Perhaps the biggest area of concern for the UK tech industry is skills. The sector is reliant on skilled workers from outside of Britain, with 19% of digital technology businesses sourcing talent from the EU, and 15% of tech businesses sourcing from outside the EU, according to the government-backed UK Tech Nation report.
Tech industry body TechUK says the UK's digital skills shortage means the need for talent can't be met domestically, and, in March this year, warned the tech sector faces a "triple hit" on its ability to recruit and retain skilled workers, cautioning "there is significant uncertainty on access to EU talent". That difficulty will be compounded, it stated, by recent restrictions on hiring workers from outside of the European Economic Area.
More than half, 55% of tech company founders surveyed by Tech London Advocates (TLA), said the biggest threat to startups in London was Brexit's impact on access to skilled workers, with one third claiming an attempt to hire an international worker had fallen through because of the Brexit vote.
Since the vote, the recruitment consultancy Gordon & Eden says there has been a 40% reduction in applications from EU migrants for visas to work as technology executives in the UK.
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And there are not only concerns over access to skills, but also over how the cost of employing EU skilled workers will increase, due to changes to the visa system.
UK-based Arm, which designs the chips inside 95% of smartphones and is now owned by Japanese firm SoftBank, has previously expressed concerns about the impact on Brexit on the availability EU workers—stressing it employs about 200 non-UK EU citizens at its Cambridge headquarters.
When it comes to cross-border trade of goods and services post-Brexit, TechUK has welcomed plans to smooth the transition by introducing an Authorised Economic Operators scheme. However, TechUK is concerned that firms will still face additional regulatory burdens when trading goods and services with the EU and in recouping money spent on new tariffs.
That said, the need for UK-based firms to take additional steps to ensure they comply with EU laws post-Brexit should be reduced by UK plans to transpose directly-applicable EU law into UK law before Britain leaves the EU.
TechUK also supports government plans for a two-year transition period after Brexit, during which the UK's relationship with the EU would stay broadly the same, but has raised concerns about whether this period will be long enough for businesses to prepare for the new relationship with their EU trading partners. TechUK says Britain needs a comprehensive free-trade agreement with the EU on services, warning Brexit risks a 60% drop in service sector exports within the European Economic Area.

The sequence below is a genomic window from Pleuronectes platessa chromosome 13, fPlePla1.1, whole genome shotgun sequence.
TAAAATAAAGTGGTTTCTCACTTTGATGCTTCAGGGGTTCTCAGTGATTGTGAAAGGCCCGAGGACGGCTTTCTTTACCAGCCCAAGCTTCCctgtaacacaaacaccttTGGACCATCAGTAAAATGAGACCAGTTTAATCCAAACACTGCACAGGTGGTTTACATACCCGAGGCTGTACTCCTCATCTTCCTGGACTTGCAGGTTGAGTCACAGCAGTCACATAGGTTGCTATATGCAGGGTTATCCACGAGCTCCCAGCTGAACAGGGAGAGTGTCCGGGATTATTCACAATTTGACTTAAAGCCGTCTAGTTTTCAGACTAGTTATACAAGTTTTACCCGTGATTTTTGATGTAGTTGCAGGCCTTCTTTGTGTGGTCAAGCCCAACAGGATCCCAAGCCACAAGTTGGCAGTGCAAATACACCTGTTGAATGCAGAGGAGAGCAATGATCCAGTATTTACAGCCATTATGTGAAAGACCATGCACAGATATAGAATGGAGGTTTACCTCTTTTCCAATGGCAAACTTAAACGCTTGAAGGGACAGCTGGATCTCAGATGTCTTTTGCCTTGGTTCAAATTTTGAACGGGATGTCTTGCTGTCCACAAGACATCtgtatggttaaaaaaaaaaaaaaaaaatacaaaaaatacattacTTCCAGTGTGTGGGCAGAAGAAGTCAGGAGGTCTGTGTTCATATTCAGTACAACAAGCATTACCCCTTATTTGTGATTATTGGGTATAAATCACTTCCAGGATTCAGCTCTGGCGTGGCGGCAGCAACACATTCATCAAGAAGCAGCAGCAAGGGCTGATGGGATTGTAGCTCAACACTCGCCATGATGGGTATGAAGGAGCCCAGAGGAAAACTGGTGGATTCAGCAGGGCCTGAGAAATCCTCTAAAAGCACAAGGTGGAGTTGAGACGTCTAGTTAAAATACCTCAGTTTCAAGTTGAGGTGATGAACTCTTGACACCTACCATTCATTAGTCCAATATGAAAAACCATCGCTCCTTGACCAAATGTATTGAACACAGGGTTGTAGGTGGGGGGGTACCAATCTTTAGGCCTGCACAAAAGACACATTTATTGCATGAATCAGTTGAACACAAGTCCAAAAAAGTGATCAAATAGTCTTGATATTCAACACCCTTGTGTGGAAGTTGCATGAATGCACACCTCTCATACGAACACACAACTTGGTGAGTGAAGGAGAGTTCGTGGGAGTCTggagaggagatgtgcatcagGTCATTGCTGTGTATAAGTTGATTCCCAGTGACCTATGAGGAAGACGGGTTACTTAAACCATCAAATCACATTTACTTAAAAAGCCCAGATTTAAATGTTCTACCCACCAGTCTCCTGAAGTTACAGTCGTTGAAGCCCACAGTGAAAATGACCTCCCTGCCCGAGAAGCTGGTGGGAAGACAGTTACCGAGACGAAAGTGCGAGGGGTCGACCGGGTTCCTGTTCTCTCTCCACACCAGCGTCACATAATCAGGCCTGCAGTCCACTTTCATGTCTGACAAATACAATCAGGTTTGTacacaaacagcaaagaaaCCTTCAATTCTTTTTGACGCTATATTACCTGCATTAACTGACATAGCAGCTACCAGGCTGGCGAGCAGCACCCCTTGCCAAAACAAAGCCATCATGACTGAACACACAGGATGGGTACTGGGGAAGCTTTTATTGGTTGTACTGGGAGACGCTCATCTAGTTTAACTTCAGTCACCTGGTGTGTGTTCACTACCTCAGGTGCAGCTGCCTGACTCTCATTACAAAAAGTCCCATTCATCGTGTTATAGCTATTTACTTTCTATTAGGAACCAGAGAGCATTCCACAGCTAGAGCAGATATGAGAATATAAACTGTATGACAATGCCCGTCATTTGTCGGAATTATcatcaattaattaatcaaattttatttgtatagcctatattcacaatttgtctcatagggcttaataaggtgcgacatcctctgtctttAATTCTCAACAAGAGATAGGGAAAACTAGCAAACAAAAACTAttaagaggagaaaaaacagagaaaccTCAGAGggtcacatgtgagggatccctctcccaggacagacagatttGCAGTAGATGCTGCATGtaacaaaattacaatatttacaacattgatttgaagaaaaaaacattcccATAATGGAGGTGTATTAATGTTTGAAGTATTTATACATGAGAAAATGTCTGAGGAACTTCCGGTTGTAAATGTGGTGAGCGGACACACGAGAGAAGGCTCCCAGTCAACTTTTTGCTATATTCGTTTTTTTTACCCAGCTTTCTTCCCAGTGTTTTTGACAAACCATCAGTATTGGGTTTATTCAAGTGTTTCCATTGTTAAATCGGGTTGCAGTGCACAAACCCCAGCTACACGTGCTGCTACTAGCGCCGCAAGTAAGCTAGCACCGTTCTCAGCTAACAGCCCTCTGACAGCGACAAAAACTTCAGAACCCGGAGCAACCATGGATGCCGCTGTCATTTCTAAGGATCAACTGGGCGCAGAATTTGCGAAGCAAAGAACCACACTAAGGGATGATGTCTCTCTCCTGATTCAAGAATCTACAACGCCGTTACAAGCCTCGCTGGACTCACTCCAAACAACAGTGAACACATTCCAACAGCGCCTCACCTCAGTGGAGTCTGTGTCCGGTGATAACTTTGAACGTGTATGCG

The UK government stresses the opportunities that Brexit will present for Britain to strike new trade deals and international partnerships, and earlier this year, the government sent ministers to Sweden, Singapore and Japan to lay the groundwork for British-based technology firms to work more closely with foreign counterparts after the UK leaves the EU.
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Another big unanswered question is how Brexit will impact on the ability of technology firms to handle EU data, and for the UK and the EU to share data freely.
To calm worries that the unfettered sharing of data might stop, the UK has taken steps to try to ensure its approach to data protection meets European standards. The Data Protection Bill was introduced in September to enshrine the principles of the EU General Data Protection Regulation into UK law.
However, if the data is to continue flowing between the UK and the EU, the UK will still need to be granted an adequacy decision—a ruling by the European Commission that the country meets the bloc's data protection and data privacy standards. Some analysis says that Britain's controversial Investigatory Powers Act, with its sanctioning of mass-surveillance, could hamper the UK's ability to be granted such a decision, and have pointed out that a data-sharing agreement between the US and the EU took two-and-a-half years to negotiate. For its part, TechUK says the Data Protection Bill will help ensure adequacy between EU and UK data protection standards.